The Foster Lab uses the tools of protein biochemistry and proteomics to tackle fundamental problems in the fields of cardiac preconditioning and heart failure. Protein networks are perturbed in heart disease in a manner that correlates only weakly with changes in mRNA transcripts. Moreover, proteomic techniques afford the systematic assessment of post-translational modifications that regulate the activity of proteins responsible for every aspect of heart function from electrical excitation to contraction and metabolism. Understanding the status of protein networks in the diseased state is, therefore, key to discovering new therapies.

    D. Brian Foster, Ph.D., is an assistant professor of medicine in the division of cardiology, and serves as Director of the Laboratory of Cardiovascular Biochemistry at the Johns Hopkins University School of Medicine.


    Research Areas: proteomics, protein biochemistry, heart failure, cardiology, cardiac preconditioning, cardiomyopathy

    Lab Website

    Principal Investigator

    D. Brian Foster, M.Sc., Ph.D.

    Department

    Medicine

  • Frederick Anokye-Danso Lab

    The Frederick Anokye-Danso Lab investigates the biological pathways at work in the separation of human pluripotent stem cells into adipocytes and pancreatic beta cells. We focus in particular on determinant factors of obesity and metabolic dysfunction, such as the P72R polymorphism of p53. We also conduct research on the reprogramming of somatic cells into pluripotent stem cells using miRNAs.

    Research Areas: stem cells, obesity, metabolism, biology

    Principal Investigator

    Frederick Anokye-Danso, M.Sc., Ph.D.

    Department

    Medicine

  • Guang William Wong Lab

    The Wong Lab seeks to understand mechanisms employed by cells and tissues to maintain metabolic homeostasis. We are currently addressing how adipose- and skeletal muscle-derived hormones (adipokines and myokines), discovered in our lab, regulate tissue crosstalk and signaling pathways to control energy metabolism. We use transgenic and knockout mouse models, as well as cell culture systems, to address the role of the CTRP family of hormones in physiological and disease states. We also aim to identify the receptors that mediate the biological functions of CTRPs.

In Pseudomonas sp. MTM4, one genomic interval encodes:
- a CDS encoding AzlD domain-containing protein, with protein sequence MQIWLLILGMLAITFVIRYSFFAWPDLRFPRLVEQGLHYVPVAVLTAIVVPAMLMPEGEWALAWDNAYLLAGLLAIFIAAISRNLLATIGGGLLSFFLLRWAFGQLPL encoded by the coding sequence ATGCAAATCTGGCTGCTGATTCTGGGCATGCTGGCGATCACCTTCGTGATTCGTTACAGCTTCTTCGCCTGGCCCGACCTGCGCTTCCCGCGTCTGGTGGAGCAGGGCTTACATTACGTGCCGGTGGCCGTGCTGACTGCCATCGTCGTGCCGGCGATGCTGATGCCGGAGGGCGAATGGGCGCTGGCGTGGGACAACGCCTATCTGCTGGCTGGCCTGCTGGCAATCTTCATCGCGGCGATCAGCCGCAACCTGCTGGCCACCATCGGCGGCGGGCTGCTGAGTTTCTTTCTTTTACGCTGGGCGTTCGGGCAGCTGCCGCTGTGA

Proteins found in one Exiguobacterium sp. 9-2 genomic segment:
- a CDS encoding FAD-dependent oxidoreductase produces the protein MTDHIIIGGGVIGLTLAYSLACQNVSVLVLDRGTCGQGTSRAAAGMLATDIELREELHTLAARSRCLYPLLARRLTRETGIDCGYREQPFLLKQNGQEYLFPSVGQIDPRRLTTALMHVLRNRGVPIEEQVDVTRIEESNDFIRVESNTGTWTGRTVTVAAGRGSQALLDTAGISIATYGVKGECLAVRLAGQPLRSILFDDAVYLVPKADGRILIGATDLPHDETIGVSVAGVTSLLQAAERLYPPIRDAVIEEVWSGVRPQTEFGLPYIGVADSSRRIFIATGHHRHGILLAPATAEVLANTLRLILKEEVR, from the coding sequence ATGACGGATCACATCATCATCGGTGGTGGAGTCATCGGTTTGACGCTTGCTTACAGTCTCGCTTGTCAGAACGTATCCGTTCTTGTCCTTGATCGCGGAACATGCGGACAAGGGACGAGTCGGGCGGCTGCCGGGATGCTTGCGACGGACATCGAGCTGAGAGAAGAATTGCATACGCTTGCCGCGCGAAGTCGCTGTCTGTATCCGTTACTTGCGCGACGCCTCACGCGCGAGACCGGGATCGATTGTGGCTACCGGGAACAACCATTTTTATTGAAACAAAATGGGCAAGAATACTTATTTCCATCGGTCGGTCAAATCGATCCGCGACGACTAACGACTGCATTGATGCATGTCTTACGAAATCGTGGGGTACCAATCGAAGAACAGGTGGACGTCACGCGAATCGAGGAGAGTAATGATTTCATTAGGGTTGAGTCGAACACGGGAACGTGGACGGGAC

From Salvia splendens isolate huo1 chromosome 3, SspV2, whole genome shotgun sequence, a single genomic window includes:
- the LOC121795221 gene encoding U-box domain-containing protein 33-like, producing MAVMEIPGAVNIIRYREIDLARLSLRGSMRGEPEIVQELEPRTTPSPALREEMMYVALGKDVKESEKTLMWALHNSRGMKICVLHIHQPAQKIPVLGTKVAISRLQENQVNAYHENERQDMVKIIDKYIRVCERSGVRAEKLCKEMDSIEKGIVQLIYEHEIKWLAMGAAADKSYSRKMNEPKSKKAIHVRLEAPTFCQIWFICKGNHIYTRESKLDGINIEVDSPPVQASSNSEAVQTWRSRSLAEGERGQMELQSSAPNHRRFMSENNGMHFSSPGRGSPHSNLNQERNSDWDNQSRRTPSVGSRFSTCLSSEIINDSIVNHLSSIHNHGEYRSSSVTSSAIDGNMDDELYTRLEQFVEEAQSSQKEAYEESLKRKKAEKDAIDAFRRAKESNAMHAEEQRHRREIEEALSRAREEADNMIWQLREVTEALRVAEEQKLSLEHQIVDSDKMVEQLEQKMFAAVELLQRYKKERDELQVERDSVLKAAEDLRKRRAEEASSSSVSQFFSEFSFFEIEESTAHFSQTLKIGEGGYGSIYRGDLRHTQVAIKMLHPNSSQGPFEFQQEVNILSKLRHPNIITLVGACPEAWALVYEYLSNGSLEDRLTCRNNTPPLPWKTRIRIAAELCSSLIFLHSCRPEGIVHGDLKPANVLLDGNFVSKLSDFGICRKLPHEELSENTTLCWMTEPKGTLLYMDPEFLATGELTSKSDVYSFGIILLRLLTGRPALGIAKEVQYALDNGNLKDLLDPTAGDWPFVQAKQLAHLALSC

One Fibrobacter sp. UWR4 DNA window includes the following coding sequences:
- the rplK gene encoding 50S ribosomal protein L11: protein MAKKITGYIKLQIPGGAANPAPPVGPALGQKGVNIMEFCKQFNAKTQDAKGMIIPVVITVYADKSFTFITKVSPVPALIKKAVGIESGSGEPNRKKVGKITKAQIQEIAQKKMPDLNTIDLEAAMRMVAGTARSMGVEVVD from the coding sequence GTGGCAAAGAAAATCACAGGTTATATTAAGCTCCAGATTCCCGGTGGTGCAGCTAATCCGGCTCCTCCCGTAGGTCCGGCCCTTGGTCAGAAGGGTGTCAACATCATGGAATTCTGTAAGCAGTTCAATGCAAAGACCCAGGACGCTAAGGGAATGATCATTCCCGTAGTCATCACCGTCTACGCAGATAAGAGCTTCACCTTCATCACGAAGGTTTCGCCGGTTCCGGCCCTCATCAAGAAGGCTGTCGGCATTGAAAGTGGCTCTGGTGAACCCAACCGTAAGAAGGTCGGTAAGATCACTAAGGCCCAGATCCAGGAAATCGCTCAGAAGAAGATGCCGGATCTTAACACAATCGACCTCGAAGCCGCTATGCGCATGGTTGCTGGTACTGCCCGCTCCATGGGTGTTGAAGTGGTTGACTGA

Research Areas: energy metabolism, insulin resistance, hormones, diabetes, metabolic homeostasis

    Principal Investigator

    Guang Wong, Ph.D.

    Department

    Physiology

  • Haughey Lab: Neurodegenerative and Neuroinfectious Disease

    Dr. Haughey directs a disease-oriented research program that address questions in basic neurobiology, and clinical neurology. The primary research interests of the laboratory are:

    1. To identify biomarkers markers for neurodegenerative diseases including HIV-Associated Neurocognitive Disorders, Multiple Sclerosis, and Alzheimer’s disease. In these studies, blood and cerebral spinal fluid samples obtained from ongoing clinical studies are analyzed for metabolic profiles through a variety of biochemical, mass spectrometry and bioinformatic techniques. These biomarkers can then be used in the diagnosis of disease, as prognostic indicators to predict disease trajectory, or as surrogate markers to track the effectiveness of disease modifying interventions.
    2. To better understand how the lipid components of neuronal, and glial membranes interact with proteins to regulate signal transduction associated with differentiation, motility, inflammatory signaling, survival, and neuronal excitab...ility.
    3. To understand how extracellular vesicles (exosomes) released from brain resident cells regulate neuronal excitability, neural network activity, and peripheral immune responses to central nervous system damage and infections.
    4. To develop small molecule therapeutics that regulate lipid metabolism as a neuroprotective and restorative strategy for neurodegenerative conditions.
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    Research Areas: multiple sclerosis, PTSD, HAND, HIV

    Lab Website

    Principal Investigator

    Norman Haughey, Ph.D.

    Department

    Neurology
    Neurosurgery

  • James Barrow Laboratory

    The James Barrow Laboratory studies drug discovery at the Lieber Institute. He leads research related to medicinal chemistry, biology, and drug metabolism, with the goal of validating novel mechanisms and advancing treatments for disorders of brain development.

    Research Areas: brain development, drugs, chemistry, biology

  • Jonathan D. Powell Lab

    The program in cancer and immunometabolism seeks to both understand and target metabolic programming in both the cancer and immune cells in order to enhance immunotherapy for cancer. To this end, in collaboration in with the Johns Hopkins Drug Discovery Program, the lab is developing novel agents that target tumor glutamine metabolism. These compounds not only inhibit tumor growth but render tumors more susceptible to immunotherapies such as checkpoint blockade and adoptive cellular therapy. Additionally, the group is dissecting key metabolic pathways that regulate immune cell activation, differentiation and function. By targeting these pathways, they are discovering new ways to both enhance the efficacy of antitumor T cells as well as inhibit T regulatory cells and myeloid-derived suppressor cells.

    Research Areas: T cells

    Lab Website

    Principal Investigator

    Jonathan Powell, M.D., Ph.D.

    Department

    Oncology